New Delhi, June 24: India’s current account deficit (CAD) is expected to widen and be in the range of 2.6 per cent to 2.8 per cent of gross domestic product (GDP) in the current financial year FY23, said brokerage and financial services firm Edelweiss Broking.
The high merchandise trade deficit coupled with the fund outflow from financial markets has weakened India’s external account or balance of payment position. Notably, foreign portfolio investors have been pulling out money from India for the past consecutive eighth-to-nine months.
“The country’s balance of payment slipped into a deficit of $16 billion in Q4 FY22 for the first time in 13 quarters after recording a marginal surplus of $0.47 billion in Q3 FY22. For the financial year, although the BoP recorded a surplus of $47.5 billion, it was lower by $40 billion or 46 per cent than that in FY21 and the lowest in three years,” the brokerage said. ITR Filing for FY 2021–22 (AY 2022–23) Tutorial: How To File Income Tax Returns on incometax.gov.in; Read Step-by-Step Guide.
This has implications for the Indian currency rupee, and the weakness in the rupee is to prevail, it said adding that it expects the rupee movement in the range of 77.5 to 79 over the next 2-3 months. The lower foreign currency receipts compared with payments/outflows have been weighing down the Indian rupee which has depreciated by over 5 per cent since the start of 2022.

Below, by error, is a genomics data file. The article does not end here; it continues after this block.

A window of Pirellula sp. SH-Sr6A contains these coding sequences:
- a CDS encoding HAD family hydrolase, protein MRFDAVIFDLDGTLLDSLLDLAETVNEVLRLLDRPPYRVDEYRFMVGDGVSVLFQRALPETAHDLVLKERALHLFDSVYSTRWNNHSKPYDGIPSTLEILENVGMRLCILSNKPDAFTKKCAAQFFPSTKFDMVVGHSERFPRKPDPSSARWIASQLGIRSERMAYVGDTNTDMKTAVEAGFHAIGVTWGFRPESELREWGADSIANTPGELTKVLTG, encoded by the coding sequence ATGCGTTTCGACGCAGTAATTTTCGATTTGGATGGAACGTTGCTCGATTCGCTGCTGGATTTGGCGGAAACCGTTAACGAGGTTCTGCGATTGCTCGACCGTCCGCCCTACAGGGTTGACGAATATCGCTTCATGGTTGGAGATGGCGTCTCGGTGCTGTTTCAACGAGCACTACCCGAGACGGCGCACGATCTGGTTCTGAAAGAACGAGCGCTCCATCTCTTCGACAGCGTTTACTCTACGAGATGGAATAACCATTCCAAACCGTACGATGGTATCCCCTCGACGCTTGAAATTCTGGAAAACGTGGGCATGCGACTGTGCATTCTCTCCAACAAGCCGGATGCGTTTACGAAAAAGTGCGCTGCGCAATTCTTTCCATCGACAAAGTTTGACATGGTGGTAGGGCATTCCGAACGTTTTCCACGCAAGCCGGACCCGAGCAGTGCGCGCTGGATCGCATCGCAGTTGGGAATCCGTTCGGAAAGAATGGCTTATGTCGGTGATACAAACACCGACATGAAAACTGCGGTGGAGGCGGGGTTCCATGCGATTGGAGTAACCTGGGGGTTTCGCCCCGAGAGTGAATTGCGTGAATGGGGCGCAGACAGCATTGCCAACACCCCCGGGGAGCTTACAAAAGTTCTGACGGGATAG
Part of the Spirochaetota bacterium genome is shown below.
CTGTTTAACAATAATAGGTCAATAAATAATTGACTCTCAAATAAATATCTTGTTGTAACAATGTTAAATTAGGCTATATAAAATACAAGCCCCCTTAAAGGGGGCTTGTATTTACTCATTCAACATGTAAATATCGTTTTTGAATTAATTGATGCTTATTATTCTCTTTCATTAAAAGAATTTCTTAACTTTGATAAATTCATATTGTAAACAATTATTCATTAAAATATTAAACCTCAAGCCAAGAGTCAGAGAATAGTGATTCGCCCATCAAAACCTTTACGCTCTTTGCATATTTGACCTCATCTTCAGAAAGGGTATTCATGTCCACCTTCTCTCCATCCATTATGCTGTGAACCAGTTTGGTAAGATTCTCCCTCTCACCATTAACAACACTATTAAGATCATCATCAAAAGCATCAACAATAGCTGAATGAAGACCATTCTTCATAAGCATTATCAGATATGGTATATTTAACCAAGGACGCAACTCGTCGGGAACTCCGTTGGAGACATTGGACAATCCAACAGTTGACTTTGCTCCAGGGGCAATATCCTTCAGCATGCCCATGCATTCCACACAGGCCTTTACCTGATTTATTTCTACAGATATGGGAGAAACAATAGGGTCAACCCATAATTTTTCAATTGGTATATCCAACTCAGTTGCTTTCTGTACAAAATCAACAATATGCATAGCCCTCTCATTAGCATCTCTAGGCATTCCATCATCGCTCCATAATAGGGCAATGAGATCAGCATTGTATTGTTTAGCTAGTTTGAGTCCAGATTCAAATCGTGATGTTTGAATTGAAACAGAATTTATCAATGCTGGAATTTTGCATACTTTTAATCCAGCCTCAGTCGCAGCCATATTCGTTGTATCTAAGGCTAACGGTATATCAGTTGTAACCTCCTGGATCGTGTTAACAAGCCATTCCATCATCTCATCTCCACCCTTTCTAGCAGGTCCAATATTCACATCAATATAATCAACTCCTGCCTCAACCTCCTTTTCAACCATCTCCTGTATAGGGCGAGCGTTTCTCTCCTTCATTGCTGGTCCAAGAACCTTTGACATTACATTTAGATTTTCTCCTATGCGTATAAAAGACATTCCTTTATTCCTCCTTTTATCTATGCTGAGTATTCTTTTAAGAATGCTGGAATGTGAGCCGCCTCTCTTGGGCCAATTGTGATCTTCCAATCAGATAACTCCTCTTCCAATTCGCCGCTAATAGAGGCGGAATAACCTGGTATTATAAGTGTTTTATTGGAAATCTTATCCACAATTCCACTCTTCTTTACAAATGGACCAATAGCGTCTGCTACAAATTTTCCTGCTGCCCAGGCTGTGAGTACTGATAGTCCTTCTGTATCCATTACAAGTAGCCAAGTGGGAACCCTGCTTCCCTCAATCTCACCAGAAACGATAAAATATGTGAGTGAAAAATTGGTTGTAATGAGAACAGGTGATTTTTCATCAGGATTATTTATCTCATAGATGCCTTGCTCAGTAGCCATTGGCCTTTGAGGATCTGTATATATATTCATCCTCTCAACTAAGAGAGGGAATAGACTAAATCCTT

For FY22, the current account deficit came in at $38 billion or 1.2 per cent of GDP as against a surplus of $24 billion or 0.9 per cent of GDP in FY21, which was the highest in three years.
The widening of the current account deficit in FY22 was primarily due to the surge in the merchandise trade deficit which nearly doubled from that in the previous year to worth $189 billion owing to the higher imports of goods associated with the revival in economic activity and rise in global commodity prices, it added.
In terms of financial flows in FY22, net total foreign investment inflows of around $22 billion were 73 per cent lower than FY21. This was mainly due to the net foreign portfolio investments outflow to the tune of $16.8 billion, which is in sharp contrast to the net inflows of $36 billion in FY21.
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